Swiss Leaks

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Swiss Leaks is the name of a journalistic investigation, released in February 2015, of a giant tax evasion scheme allegedly operated with the knowledge and encouragement of the British multinational bank HSBC via its Swiss subsidiary, HSBC Private Bank (Suisse).[1]

Investigation

In February 2015, the International Consortium of Investigative Journalists (ICIJ) website released information about bank accounts in Switzerland under the title Swiss Leaks: Murky Cash Sheltered by Bank Secrecy.[2] The investigation was conducted by over 130 journalists in Paris, Washington, Geneva, and 46 other countries.

Investigators allege that 180.6 billion euros passed through HSBC accounts held in Geneva by over 100,000 clients and 20,000 offshore companies between November 2006 and March 2007. The data for this period comes from files removed from HSBC Private Bank by a former staffer, software engineer Hervé Falciani, and handed to French authorities in late 2008.[3] The disclosed information has been called "the biggest leak in Swiss banking history".[4]

The ICIJ alleges that the bank profited from tax evaders and other clients.[5]

Media coverage

BBC reported that HSBC had put pressure on media not to report about the controversy, with British Newspaper The Guardian claiming HSBC advertising had been put "on pause" after The Guardian's coverage of the matter.[6] Peter Oborne, chief political commentator at Daily Telegraph resigned from the paper; in an open letter he claimed the Daily Telegraph suppressed negative stories and dropped investigations into HSBC because of the bank's advertising.[7] CBS published a story about the leaks in the news segment 60 Minutes.[8]

See also

 

Related Document

TitleTypePublication dateAuthor(s)Description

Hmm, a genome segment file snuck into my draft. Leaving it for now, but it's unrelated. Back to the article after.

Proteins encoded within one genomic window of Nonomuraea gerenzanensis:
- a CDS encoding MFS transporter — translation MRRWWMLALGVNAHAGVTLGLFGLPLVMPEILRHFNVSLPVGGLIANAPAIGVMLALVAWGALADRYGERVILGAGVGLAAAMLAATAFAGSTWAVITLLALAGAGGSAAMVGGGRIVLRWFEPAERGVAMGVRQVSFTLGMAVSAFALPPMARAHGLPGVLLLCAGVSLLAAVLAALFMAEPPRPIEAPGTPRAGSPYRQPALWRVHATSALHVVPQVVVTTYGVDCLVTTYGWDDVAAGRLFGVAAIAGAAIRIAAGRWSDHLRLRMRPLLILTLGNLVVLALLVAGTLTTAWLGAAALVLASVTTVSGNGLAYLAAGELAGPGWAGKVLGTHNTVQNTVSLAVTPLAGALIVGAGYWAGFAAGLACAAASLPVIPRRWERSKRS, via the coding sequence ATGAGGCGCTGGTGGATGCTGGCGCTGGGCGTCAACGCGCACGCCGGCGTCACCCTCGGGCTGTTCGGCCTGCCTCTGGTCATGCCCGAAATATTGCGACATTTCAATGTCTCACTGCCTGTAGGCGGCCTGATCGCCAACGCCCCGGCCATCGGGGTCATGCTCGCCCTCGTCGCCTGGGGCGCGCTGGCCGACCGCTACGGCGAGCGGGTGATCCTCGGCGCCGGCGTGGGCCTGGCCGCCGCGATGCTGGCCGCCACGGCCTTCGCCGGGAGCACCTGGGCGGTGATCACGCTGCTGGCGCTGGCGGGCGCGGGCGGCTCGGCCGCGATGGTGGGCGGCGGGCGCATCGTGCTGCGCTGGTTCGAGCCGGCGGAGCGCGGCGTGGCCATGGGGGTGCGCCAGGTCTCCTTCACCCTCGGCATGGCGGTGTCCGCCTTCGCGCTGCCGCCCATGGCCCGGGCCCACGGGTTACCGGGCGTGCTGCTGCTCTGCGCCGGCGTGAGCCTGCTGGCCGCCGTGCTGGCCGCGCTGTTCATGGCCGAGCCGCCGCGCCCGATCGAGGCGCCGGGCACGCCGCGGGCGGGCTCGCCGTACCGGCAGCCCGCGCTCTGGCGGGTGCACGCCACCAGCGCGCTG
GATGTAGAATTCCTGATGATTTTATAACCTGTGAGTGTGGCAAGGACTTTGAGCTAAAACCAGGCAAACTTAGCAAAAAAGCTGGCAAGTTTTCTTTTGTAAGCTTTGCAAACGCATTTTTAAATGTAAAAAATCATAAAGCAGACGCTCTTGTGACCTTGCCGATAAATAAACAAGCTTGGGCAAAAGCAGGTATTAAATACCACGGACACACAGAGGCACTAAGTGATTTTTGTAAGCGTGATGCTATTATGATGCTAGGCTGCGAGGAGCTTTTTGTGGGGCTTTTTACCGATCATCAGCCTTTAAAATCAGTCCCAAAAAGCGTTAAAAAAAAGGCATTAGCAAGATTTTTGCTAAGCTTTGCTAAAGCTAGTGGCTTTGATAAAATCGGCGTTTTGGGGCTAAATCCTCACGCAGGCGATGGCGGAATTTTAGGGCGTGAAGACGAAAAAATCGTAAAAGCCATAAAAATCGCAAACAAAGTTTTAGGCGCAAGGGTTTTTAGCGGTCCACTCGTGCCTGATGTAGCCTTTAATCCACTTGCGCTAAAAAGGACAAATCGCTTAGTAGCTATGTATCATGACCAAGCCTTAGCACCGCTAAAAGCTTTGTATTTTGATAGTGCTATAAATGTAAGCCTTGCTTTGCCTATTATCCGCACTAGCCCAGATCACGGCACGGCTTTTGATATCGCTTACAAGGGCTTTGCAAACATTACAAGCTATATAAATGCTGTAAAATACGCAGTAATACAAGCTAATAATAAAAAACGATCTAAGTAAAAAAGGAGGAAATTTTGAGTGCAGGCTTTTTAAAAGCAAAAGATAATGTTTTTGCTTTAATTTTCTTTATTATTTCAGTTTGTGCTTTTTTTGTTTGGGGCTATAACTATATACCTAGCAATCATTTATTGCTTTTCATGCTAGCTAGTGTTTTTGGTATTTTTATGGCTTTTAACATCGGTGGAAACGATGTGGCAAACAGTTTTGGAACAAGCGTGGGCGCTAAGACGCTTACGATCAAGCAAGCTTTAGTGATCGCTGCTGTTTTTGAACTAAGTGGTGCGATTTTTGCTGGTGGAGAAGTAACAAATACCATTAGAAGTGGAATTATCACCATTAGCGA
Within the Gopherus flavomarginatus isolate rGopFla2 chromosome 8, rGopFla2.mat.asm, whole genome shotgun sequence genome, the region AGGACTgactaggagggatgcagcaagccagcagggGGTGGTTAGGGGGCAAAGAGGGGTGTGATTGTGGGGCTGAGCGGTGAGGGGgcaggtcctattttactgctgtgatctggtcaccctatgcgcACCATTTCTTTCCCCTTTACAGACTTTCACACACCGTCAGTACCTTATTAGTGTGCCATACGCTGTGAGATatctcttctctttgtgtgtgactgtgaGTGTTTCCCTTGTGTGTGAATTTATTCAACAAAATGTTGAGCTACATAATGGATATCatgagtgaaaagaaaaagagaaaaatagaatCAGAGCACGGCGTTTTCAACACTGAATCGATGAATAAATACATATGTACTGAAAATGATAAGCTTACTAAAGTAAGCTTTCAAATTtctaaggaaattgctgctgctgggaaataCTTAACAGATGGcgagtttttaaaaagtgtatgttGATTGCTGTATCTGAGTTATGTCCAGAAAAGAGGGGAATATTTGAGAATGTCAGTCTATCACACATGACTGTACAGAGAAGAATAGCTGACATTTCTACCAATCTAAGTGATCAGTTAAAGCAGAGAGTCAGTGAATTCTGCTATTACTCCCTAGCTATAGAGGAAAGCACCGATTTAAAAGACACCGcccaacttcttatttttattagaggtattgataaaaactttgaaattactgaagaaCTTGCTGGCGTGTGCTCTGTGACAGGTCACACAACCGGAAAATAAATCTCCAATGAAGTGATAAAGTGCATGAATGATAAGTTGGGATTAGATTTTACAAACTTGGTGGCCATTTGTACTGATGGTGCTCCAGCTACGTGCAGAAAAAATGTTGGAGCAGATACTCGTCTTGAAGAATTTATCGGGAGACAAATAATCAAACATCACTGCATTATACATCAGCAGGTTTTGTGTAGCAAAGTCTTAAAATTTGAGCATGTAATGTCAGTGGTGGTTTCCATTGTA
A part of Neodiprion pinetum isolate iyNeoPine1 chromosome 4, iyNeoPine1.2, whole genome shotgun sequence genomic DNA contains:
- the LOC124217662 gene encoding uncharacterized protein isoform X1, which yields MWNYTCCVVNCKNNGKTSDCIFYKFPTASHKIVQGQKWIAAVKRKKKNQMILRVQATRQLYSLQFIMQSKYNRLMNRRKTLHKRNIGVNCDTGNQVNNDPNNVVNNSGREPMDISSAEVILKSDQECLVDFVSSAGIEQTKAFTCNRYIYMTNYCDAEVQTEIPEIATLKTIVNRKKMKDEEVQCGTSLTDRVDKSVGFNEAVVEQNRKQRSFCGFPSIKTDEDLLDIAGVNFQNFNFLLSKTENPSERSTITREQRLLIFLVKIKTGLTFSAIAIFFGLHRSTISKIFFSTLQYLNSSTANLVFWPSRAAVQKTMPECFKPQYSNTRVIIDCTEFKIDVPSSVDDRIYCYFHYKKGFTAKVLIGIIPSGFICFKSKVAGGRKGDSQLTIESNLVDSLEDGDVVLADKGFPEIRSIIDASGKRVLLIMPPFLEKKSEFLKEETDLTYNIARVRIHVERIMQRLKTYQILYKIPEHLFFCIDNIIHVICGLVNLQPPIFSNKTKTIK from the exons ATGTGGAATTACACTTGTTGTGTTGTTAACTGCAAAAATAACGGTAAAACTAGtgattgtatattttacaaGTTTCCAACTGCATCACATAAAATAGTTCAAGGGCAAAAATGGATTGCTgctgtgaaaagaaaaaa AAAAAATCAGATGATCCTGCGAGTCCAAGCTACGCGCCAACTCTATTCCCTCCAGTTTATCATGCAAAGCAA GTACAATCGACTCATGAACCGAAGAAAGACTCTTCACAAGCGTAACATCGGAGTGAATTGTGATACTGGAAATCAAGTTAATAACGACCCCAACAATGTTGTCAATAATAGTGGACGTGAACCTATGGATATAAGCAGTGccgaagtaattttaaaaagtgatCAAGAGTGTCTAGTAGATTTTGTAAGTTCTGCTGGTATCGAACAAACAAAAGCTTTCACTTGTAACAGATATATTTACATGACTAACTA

Document:HSBC and the sham of Guardian’s Scott TrustArticle3 March 2015Jonathan CookBritain, we are told, is privileged to have two “liberal” media outlets, the BBC and Guardian, that are seen either as neutral or as a leftwing counterbalance to the rightwing agenda of the rest of the media. Here are three illuminating articles and a short video that should help to dispel any such illusions.


References

  1. "" SwissLeaks " : the backstory of a worldwide investigation". Le Monde.fr.Page Module:Citation/CS1/styles.css must have content model "Sanitized CSS" for TemplateStyles (current model is "plain text").
  2. "Swiss Leaks: Murky Cash Sheltered by Bank Secrecy". International Consortium of Investigative Journalists.Page Module:Citation/CS1/styles.css must have content model "Sanitized CSS" for TemplateStyles (current model is "plain text").
  3. "Whistleblower? Thief? Hero? Introducing the Source of the Data that Shook HSBC". International Consortium of Investigative Journalists.Page Module:Citation/CS1/styles.css must have content model "Sanitized CSS" for TemplateStyles (current model is "plain text").
  4. "The Swiss Leaks". cbsnews.com. 8 February 2015.Page Module:Citation/CS1/styles.css must have content model "Sanitized CSS" for TemplateStyles (current model is "plain text").
  5. ICIJ. "HSBC files: Swiss bank hid money for suspected criminals". The Guardian.Page Module:Citation/CS1/styles.css must have content model "Sanitized CSS" for TemplateStyles (current model is "plain text").
  6. "Daily Telegraph's Peter Oborne urges HSBC coverage review". BBC. Retrieved 18 February 2015.Page Module:Citation/CS1/styles.css must have content model "Sanitized CSS" for TemplateStyles (current model is "plain text").
  7. Oborne, Peter (17 February 2015). "Why I have resigned from the Telegraph". Retrieved 17 February 2015.Page Module:Citation/CS1/styles.css must have content model "Sanitized CSS" for TemplateStyles (current model is "plain text").
  8. Whitaker, Bill (8 February 2015). "The Swiss Leaks". 60 Minutes. CBS. Retrieved 3 March 2015.Page Module:Citation/CS1/styles.css must have content model "Sanitized CSS" for TemplateStyles (current model is "plain text").
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